1. The suit was brought by the plaintiff for partition and recovery of her share of her father's estate. It was dismissed by the District Judge on the ground that the parties had agreed to refer the matters in dispute between them to arbitration and that the suit was therefore barred by Section 21 of the Specific Relief Act.
2. It is proved that on the 23rd Octobor, the plaintiff's husband acting under a general power of attorney and the defendants executed a muchilika (Exhibit B) by which they agreed to refer the dispute to arbitration. Three arbitrators were appointed by that muchilika; Mustan Saheb for the plaintiff, Gafur Saheb for the defendants Venkafcarangiah for both parties. On the 30th October, the plaintiff's husband issued a notice (Exhibit C) revoking the reference to arbitration as illegal because he said it was only to three persons and not to five. The plaintiff's husband also stated in the notice that unless in five days the defendants chose five arbitrators the matter would be put into Court. The Judge has held that this notice though erroneous-was bona fide. Venkatarangiah, plaintiff's witness No. 1 says that he was appointed an arbitrator without his knowledge or without his consent being taken; that he was and is unwilling to act as an arbitrator. Mustan Saheb, plaintiff's witness No. 2 gives evidence to the same effect; it is clear therefore that the agreement between the parties to refer the differences between them to the arbitration of these three persons named in the muchilika cannot now be carried out and as there is no provision in the muchilika (Exhibit B) for the appointment of new arbitrators in their place Exhibit B has become inoperative and has no effect.
3. Under section 11 of the Common Law Procedure Act, 1854 it was held in Datche Springs Stoff Action Gesell Schaft v. Briscoes 20 Q.B.D. 180 that if there is no subsisting agreement or agreement capable of being carried into effect the suit is maintainable. In India Section 21 of the Specific Relief Act provides that if any person has entered into a contract with another to refer a controversy between them to arbitration and has refused to perform it 'the existence of such contract' shall bar any suit by him in respect of any subject which he has contracted to refer. This section in our opinion requires that there must be a subsisting contract to bar the plaintiff's suit. Because, if as in this case the agreement cannot be carried out and the plaintiff's suit is not maintainable there is no tribunal for the determination of the disputes between the parties.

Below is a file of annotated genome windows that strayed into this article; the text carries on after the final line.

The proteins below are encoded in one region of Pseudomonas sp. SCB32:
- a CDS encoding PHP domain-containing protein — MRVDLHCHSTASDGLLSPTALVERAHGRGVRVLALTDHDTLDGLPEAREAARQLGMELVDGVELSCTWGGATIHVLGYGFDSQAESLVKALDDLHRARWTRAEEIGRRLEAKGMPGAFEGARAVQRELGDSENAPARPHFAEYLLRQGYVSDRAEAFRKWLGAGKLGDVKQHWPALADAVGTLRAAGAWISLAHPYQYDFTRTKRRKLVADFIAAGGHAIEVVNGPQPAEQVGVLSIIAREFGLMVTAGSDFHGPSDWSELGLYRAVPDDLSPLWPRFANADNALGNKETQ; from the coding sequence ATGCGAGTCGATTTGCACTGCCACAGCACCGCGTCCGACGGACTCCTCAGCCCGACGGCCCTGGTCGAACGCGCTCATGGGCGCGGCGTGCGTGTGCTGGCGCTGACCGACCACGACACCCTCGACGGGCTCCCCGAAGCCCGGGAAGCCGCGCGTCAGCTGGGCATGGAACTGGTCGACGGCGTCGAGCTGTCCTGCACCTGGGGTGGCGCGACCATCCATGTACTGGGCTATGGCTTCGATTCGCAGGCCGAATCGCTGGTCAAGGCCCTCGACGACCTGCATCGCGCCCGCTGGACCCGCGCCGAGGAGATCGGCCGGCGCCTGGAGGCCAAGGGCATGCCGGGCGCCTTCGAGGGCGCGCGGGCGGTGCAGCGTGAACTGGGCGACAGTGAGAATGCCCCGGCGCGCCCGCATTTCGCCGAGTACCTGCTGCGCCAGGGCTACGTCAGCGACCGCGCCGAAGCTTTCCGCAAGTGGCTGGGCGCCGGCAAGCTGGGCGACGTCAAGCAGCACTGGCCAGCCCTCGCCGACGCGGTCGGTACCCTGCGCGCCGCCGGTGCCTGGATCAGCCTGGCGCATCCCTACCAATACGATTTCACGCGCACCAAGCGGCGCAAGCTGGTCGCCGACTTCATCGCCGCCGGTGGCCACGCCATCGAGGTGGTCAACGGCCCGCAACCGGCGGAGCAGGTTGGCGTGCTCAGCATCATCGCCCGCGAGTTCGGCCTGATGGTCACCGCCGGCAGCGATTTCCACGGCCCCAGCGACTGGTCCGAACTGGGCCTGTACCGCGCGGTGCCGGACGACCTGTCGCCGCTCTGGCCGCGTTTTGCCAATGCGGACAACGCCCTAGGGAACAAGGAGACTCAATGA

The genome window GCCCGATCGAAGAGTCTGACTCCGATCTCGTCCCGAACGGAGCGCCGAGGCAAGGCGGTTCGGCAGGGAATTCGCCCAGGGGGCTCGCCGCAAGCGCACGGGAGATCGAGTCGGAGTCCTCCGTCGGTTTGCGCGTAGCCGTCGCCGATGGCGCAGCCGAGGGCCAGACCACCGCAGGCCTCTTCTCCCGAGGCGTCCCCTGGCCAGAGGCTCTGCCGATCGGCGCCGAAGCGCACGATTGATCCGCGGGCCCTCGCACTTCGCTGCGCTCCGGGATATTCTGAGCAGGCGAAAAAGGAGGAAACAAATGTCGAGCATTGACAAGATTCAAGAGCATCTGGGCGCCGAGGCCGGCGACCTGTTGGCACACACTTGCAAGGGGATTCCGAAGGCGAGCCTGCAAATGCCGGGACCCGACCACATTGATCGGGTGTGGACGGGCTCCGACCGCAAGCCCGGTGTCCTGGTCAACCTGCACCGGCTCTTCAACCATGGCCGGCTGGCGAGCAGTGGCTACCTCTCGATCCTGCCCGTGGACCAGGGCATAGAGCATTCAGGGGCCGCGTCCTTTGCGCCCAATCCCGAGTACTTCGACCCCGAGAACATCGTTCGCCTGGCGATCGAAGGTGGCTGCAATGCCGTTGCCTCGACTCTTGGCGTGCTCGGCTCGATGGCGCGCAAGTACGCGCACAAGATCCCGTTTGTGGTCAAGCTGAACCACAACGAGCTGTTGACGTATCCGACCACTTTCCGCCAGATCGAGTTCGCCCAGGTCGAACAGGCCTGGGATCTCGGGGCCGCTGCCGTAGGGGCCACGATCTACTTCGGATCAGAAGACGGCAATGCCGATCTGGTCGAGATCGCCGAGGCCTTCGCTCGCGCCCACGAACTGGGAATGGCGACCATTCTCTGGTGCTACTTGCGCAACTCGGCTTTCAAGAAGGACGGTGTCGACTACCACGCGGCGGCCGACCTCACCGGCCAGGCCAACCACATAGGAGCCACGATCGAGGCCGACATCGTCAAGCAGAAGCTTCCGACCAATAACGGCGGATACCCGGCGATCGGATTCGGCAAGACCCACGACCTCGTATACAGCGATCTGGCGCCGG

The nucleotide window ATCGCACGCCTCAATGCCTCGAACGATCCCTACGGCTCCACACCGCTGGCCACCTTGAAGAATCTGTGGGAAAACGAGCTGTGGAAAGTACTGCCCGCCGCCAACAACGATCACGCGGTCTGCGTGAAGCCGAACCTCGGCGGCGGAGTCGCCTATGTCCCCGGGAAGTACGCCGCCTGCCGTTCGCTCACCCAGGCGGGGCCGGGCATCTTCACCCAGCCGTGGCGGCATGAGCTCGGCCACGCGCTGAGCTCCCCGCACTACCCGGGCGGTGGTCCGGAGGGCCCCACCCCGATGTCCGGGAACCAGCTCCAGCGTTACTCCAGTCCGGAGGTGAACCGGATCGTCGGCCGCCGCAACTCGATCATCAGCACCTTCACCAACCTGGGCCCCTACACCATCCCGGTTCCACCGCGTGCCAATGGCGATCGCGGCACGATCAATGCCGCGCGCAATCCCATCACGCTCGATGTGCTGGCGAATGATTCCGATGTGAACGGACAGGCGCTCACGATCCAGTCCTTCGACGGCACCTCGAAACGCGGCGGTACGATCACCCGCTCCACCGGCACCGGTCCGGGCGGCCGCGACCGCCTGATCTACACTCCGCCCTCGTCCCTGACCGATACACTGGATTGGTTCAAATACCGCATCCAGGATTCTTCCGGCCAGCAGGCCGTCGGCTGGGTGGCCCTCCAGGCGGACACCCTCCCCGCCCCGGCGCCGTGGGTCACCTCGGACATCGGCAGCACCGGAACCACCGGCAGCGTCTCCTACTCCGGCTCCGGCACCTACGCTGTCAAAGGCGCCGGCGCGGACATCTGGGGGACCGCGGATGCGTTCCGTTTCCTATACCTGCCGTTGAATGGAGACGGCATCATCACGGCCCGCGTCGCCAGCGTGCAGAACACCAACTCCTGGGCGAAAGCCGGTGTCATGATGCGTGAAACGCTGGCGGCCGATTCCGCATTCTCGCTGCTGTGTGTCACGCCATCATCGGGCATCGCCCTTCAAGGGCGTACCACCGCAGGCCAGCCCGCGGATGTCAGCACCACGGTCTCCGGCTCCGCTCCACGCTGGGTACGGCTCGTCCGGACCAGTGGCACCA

4. The case in Ram Kumar Singh v. Jagmohan Singh I.L.R. (1910) A. 315,-is directly in point. In that case the disputes were referred for decision to three named arbitrators. One of the parties gave notice to the arbitrators asking them not to make any award. The arbitrators took no action after that nor did the other party for many years. It was held on the facts that the agreement had ceased to be operative at the time of the suit. Section 21 of the Specific Relief Act was therefore held not to be applicable.
5. It was then argued that there is a general agreement to refer the controversy to arbitration and the fact that two arbitrators refuse to act does not entitle the plaintiff to maintain the suit. But as we have pointed out the agreement was to refer the dispute to three named arbitrators without any provision for the appointment of other arbitrators.
6. We therefore reverse the decree of the court below, direct the suit to be restored to file, and to be disposed of in accordance with law. The appellant is entitled to costs of the appeal. The costs in the Lower Court will be provided for in the revised decree.